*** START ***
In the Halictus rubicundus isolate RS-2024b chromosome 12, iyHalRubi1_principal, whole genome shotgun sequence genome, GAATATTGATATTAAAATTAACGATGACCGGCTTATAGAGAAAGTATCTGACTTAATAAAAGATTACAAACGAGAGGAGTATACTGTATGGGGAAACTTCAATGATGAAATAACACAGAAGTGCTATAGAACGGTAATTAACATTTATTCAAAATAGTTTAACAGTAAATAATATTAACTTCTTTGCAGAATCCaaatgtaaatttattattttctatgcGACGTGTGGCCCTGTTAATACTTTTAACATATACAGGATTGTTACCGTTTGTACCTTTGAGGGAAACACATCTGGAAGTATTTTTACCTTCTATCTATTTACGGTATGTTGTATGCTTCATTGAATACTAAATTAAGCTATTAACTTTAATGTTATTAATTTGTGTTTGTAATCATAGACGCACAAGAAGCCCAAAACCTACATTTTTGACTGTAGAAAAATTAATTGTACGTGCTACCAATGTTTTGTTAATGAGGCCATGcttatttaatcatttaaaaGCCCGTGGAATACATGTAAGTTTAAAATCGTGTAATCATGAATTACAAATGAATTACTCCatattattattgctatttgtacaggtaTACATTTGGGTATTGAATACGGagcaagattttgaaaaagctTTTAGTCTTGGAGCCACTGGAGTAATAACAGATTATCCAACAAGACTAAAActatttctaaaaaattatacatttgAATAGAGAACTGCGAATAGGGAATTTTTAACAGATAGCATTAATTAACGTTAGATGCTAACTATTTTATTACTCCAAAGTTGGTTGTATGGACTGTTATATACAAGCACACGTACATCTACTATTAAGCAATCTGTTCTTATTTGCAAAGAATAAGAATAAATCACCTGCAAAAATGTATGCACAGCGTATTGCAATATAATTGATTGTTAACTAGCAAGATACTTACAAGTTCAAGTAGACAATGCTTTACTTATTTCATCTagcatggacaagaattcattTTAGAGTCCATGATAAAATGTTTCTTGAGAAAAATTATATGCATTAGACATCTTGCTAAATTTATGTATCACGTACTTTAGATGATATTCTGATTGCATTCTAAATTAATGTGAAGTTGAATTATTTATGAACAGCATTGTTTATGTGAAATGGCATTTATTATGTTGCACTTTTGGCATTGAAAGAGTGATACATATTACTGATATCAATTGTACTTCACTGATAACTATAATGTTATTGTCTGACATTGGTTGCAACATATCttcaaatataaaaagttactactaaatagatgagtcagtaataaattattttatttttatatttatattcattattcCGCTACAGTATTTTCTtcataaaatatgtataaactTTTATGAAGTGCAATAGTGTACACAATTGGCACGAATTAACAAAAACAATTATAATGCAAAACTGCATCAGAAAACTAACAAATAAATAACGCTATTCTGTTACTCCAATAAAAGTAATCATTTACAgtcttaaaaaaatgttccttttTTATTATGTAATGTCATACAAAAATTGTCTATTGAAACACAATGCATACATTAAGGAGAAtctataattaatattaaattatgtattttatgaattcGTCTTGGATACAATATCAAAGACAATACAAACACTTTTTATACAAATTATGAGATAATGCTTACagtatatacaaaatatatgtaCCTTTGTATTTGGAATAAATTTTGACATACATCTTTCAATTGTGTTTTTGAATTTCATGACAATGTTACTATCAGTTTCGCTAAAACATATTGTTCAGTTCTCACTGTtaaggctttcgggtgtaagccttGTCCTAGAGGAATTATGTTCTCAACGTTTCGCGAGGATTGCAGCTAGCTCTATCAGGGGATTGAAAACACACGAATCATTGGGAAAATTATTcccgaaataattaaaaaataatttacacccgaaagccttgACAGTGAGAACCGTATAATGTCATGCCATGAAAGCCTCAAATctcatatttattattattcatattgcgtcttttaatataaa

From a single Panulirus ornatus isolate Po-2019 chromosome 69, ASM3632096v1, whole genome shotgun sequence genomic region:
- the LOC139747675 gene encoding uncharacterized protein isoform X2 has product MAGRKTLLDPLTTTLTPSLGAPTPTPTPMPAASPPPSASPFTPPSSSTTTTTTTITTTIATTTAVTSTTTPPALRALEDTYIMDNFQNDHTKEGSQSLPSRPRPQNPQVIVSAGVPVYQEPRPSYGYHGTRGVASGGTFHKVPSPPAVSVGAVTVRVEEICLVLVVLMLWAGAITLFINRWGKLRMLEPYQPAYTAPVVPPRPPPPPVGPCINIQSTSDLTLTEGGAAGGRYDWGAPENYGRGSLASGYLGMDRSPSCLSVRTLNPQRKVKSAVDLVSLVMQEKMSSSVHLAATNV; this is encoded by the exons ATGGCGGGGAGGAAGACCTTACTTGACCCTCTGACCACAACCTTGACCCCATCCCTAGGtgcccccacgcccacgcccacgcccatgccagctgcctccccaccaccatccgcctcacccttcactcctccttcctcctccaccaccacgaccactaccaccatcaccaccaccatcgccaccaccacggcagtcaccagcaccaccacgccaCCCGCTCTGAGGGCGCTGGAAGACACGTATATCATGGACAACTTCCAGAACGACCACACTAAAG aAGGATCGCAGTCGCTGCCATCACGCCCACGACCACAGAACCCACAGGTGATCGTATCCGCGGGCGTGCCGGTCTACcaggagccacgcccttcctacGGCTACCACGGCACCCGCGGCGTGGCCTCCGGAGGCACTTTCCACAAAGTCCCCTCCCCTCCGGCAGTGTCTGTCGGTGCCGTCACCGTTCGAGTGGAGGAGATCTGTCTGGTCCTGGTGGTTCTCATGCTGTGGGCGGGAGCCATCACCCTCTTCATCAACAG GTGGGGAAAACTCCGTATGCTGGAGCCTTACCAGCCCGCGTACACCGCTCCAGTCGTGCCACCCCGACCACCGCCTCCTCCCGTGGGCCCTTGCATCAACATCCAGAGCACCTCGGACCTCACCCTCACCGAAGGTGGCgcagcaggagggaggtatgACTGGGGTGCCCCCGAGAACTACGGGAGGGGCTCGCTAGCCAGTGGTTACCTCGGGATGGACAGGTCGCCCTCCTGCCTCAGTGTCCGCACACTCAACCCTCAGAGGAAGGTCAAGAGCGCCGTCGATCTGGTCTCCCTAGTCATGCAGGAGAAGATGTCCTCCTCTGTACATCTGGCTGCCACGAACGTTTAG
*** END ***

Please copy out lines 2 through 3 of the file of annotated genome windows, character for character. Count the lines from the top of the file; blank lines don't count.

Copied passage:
From a single Panulirus ornatus isolate Po-2019 chromosome 69, ASM3632096v1, whole genome shotgun sequence genomic region:
- the LOC139747675 gene encoding uncharacterized protein isoform X2 has product MAGRKTLLDPLTTTLTPSLGAPTPTPTPMPAASPPPSASPFTPPSSSTTTTTTTITTTIATTTAVTSTTTPPALRALEDTYIMDNFQNDHTKEGSQSLPSRPRPQNPQVIVSAGVPVYQEPRPSYGYHGTRGVASGGTFHKVPSPPAVSVGAVTVRVEEICLVLVVLMLWAGAITLFINRWGKLRMLEPYQPAYTAPVVPPRPPPPPVGPCINIQSTSDLTLTEGGAAGGRYDWGAPENYGRGSLASGYLGMDRSPSCLSVRTLNPQRKVKSAVDLVSLVMQEKMSSSVHLAATNV; this is encoded by the exons ATGGCGGGGAGGAAGACCTTACTTGACCCTCTGACCACAACCTTGACCCCATCCCTAGGtgcccccacgcccacgcccacgcccatgccagctgcctccccaccaccatccgcctcacccttcactcctccttcctcctccaccaccacgaccactaccaccatcaccaccaccatcgccaccaccacggcagtcaccagcaccaccacgccaCCCGCTCTGAGGGCGCTGGAAGACACGTATATCATGGACAACTTCCAGAACGACCACACTAAAG aAGGATCGCAGTCGCTGCCATCACGCCCACGACCACAGAACCCACAGGTGATCGTATCCGCGGGCGTGCCGGTCTACcaggagccacgcccttcctacGGCTACCACGGCACCCGCGGCGTGGCCTCCGGAGGCACTTTCCACAAAGTCCCCTCCCCTCCGGCAGTGTCTGTCGGTGCCGTCACCGTTCGAGTGGAGGAGATCTGTCTGGTCCTGGTGGTTCTCATGCTGTGGGCGGGAGCCATCACCCTCTTCATCAACAG GTGGGGAAAACTCCGTATGCTGGAGCCTTACCAGCCCGCGTACACCGCTCCAGTCGTGCCACCCCGACCACCGCCTCCTCCCGTGGGCCCTTGCATCAACATCCAGAGCACCTCGGACCTCACCCTCACCGAAGGTGGCgcagcaggagggaggtatgACTGGGGTGCCCCCGAGAACTACGGGAGGGGCTCGCTAGCCAGTGGTTACCTCGGGATGGACAGGTCGCCCTCCTGCCTCAGTGTCCGCACACTCAACCCTCAGAGGAAGGTCAAGAGCGCCGTCGATCTGGTCTCCCTAGTCATGCAGGAGAAGATGTCCTCCTCTGTACATCTGGCTGCCACGAACGTTTAG